Photo: Dominic Perks, Hambro Perks co-founder, gesturing during a meeting at the VC firm's offices in London, UK. Photo supplied by Hambro Perks
*Correction in Para 2: Ali Qaiser's designation has been corrected to Managing Director instead of Director and Head of Middle East
Entrepreneurs in the Islamic economy rely on a range of funding sources to help them grow their ideas and businesses. Beyond the institutional financiers, established private equity investors, and pitch competitions, what are the smaller or emerging venture capital (VC) firms Islamic economy start-ups can tap into for financial backing?
Hambro Perks is a London-based VC firm that focuses on investing in British tech start-ups, including in Muslim relationship app Muzmatch. Ali Qaiser, Managing Director at Hambro Perks, told Salaam Gateway they’re now ready to make investments abroad, including in the Islamic economy.
“We’re looking to deploy about two to four [investments] outside of Europe in the next twelve months,” Qaiser told Salaam Gateway.
This decision follows the British VC signing a memorandum of understanding with the Oman Technology Fund in September to open the “British-Omani Technology Gateway” that’s meant to give start-ups in both the parties’ portfolios access to each other’s ecosystems. Following this agreement, Hambro Perks in January co-hosted a two-week accelerator programme in London for Middle East-based start-ups.
The VC’s entry into the Middle East is a result of a couple of key drivers.
Qaiser himself hails from Oman and joined Hambro Perks two and a half years ago to lead the firm’s internationalisation efforts. The firm itself is young – it was set up in 2013 by former banker Rupert Hambro (of the merchant-banking family, Hambros) and management consultant and serial entrepreneur Dominic Perks.
Secondly, it counts backers from the Middle East as shareholders.
“Hambro Perks in its structure has a number of shareholders from Saudi Arabia, Bahrain, Oman and Egypt. So we have a big connection to the region in that sense,” said Qaiser.
In Oman itself, Qaiser said “about four” of the largest Omani family offices have become Hambro Perks shareholders. Obviously, he said, the firm’s network was built through these shareholders in terms of deals, and relationships with the government and corporates.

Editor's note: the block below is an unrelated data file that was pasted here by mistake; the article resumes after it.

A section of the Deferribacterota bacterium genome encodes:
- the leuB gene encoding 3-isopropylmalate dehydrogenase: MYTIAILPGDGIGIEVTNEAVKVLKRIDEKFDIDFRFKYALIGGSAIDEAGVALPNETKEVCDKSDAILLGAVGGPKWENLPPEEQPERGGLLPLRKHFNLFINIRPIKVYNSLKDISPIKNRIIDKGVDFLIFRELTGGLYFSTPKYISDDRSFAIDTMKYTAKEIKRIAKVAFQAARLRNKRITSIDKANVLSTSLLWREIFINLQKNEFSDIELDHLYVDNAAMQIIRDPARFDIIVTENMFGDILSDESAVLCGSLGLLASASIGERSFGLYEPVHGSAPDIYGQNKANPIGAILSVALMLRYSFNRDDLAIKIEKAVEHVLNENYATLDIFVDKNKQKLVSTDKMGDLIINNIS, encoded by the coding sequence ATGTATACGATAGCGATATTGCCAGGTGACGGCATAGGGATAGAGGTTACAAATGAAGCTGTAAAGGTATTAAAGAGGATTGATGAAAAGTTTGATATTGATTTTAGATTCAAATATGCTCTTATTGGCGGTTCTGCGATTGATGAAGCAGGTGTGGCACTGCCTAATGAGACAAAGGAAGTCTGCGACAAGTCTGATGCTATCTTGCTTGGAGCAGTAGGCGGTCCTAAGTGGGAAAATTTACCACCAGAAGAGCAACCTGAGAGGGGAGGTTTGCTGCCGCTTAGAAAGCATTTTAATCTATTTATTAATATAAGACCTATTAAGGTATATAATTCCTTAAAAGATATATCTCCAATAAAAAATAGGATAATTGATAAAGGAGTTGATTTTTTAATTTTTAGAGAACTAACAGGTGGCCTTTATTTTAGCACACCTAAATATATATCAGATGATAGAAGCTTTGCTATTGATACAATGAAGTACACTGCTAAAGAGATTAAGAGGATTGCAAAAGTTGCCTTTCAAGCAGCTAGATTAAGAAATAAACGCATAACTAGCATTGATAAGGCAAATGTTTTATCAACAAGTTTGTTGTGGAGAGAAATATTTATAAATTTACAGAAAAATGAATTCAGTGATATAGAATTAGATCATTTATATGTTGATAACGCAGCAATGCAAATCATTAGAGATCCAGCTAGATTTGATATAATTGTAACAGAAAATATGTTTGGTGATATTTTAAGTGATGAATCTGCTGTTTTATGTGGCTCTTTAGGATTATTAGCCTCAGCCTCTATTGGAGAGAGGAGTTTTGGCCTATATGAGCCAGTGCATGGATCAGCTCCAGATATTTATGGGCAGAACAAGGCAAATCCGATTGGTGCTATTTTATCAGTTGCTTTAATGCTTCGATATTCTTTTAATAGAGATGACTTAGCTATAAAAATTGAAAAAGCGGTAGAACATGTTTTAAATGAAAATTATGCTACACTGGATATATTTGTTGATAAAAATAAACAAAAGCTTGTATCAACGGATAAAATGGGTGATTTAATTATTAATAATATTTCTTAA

The VC’s ties with Oman and its first taste of the Islamic economy, through Muzmatch, have now whetted its appetite for deals beyond the Middle East.
“We’re open for deal flow, especially in the halal economy in areas such as Southeast Asia and the Middle East and we have the in-house expertise and track record now investing in the space,” said Qaiser.
Hambro Perks, said Qaiser, is ready to invest in the Islamic world.
“We’re sector-agnostic when it comes to our investments but the halal economy definitely really interests us. It's an area that we'd like to start making more investments in.”
Pakistan is also on the radar, he said.
Relationship app Muzmatch is currently the only Muslim and Islamic economy-focused start-up in Hambro Perks’ portfolio of forty-three companies, according to Qaiser. The firm typically invests at the seed and pre-Series A stage.
“Muzmatch was our first investment in the [Islamic economy] space. We view it not just as a halal investment but one in the matchmaking dating space as well. It's a very interesting business for us,” said Qaiser.
Hambro Perks pumped in “a few hundred thousand dollars” into Muzmatch at the seed stage and was one of the start-up’s later investors, founder Shahzad Younas told Salaam Gateway. His start-up raised around $1.75 million at the seed stage in 2017, including from well-known Silicon Valley accelerator and investor Y Combinator and New York’s FJ Labs.
For an Islamic economy start-up such as Muzmatch, it’s these VCs that have given it the opportunity to grow. None of the firms that invested in Muzmatch is Muslim, said Younas.